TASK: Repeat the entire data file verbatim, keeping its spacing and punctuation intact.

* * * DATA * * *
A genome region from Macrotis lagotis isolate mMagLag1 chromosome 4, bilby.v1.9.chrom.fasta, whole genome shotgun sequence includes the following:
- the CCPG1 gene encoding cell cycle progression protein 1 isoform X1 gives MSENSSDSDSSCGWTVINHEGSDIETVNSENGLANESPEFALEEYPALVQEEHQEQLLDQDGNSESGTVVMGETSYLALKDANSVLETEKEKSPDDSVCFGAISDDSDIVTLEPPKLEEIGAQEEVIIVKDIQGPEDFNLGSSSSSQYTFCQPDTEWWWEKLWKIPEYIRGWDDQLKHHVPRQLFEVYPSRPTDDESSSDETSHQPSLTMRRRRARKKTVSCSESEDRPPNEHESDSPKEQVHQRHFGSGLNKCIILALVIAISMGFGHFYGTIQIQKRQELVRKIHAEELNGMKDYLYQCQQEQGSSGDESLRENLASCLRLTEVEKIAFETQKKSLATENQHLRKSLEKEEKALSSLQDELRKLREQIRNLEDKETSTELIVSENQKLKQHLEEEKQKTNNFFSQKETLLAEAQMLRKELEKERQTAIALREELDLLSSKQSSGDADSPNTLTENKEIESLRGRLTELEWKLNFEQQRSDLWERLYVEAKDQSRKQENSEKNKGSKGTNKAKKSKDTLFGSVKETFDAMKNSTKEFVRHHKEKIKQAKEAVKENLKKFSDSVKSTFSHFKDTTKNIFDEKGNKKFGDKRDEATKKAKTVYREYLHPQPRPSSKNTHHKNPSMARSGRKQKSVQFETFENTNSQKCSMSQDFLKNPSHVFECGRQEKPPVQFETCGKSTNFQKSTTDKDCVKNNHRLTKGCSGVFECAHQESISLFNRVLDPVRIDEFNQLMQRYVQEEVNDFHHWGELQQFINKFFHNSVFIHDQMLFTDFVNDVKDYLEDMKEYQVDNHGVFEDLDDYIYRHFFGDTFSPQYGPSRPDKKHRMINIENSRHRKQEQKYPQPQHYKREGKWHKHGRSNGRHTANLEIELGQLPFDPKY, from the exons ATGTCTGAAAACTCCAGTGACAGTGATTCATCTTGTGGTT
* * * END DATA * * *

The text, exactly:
A genome region from Macrotis lagotis isolate mMagLag1 chromosome 4, bilby.v1.9.chrom.fasta, whole genome shotgun sequence includes the following:
- the CCPG1 gene encoding cell cycle progression protein 1 isoform X1 gives MSENSSDSDSSCGWTVINHEGSDIETVNSENGLANESPEFALEEYPALVQEEHQEQLLDQDGNSESGTVVMGETSYLALKDANSVLETEKEKSPDDSVCFGAISDDSDIVTLEPPKLEEIGAQEEVIIVKDIQGPEDFNLGSSSSSQYTFCQPDTEWWWEKLWKIPEYIRGWDDQLKHHVPRQLFEVYPSRPTDDESSSDETSHQPSLTMRRRRARKKTVSCSESEDRPPNEHESDSPKEQVHQRHFGSGLNKCIILALVIAISMGFGHFYGTIQIQKRQELVRKIHAEELNGMKDYLYQCQQEQGSSGDESLRENLASCLRLTEVEKIAFETQKKSLATENQHLRKSLEKEEKALSSLQDELRKLREQIRNLEDKETSTELIVSENQKLKQHLEEEKQKTNNFFSQKETLLAEAQMLRKELEKERQTAIALREELDLLSSKQSSGDADSPNTLTENKEIESLRGRLTELEWKLNFEQQRSDLWERLYVEAKDQSRKQENSEKNKGSKGTNKAKKSKDTLFGSVKETFDAMKNSTKEFVRHHKEKIKQAKEAVKENLKKFSDSVKSTFSHFKDTTKNIFDEKGNKKFGDKRDEATKKAKTVYREYLHPQPRPSSKNTHHKNPSMARSGRKQKSVQFETFENTNSQKCSMSQDFLKNPSHVFECGRQEKPPVQFETCGKSTNFQKSTTDKDCVKNNHRLTKGCSGVFECAHQESISLFNRVLDPVRIDEFNQLMQRYVQEEVNDFHHWGELQQFINKFFHNSVFIHDQMLFTDFVNDVKDYLEDMKEYQVDNHGVFEDLDDYIYRHFFGDTFSPQYGPSRPDKKHRMINIENSRHRKQEQKYPQPQHYKREGKWHKHGRSNGRHTANLEIELGQLPFDPKY, from the exons ATGTCTGAAAACTCCAGTGACAGTGATTCATCTTGTGGTT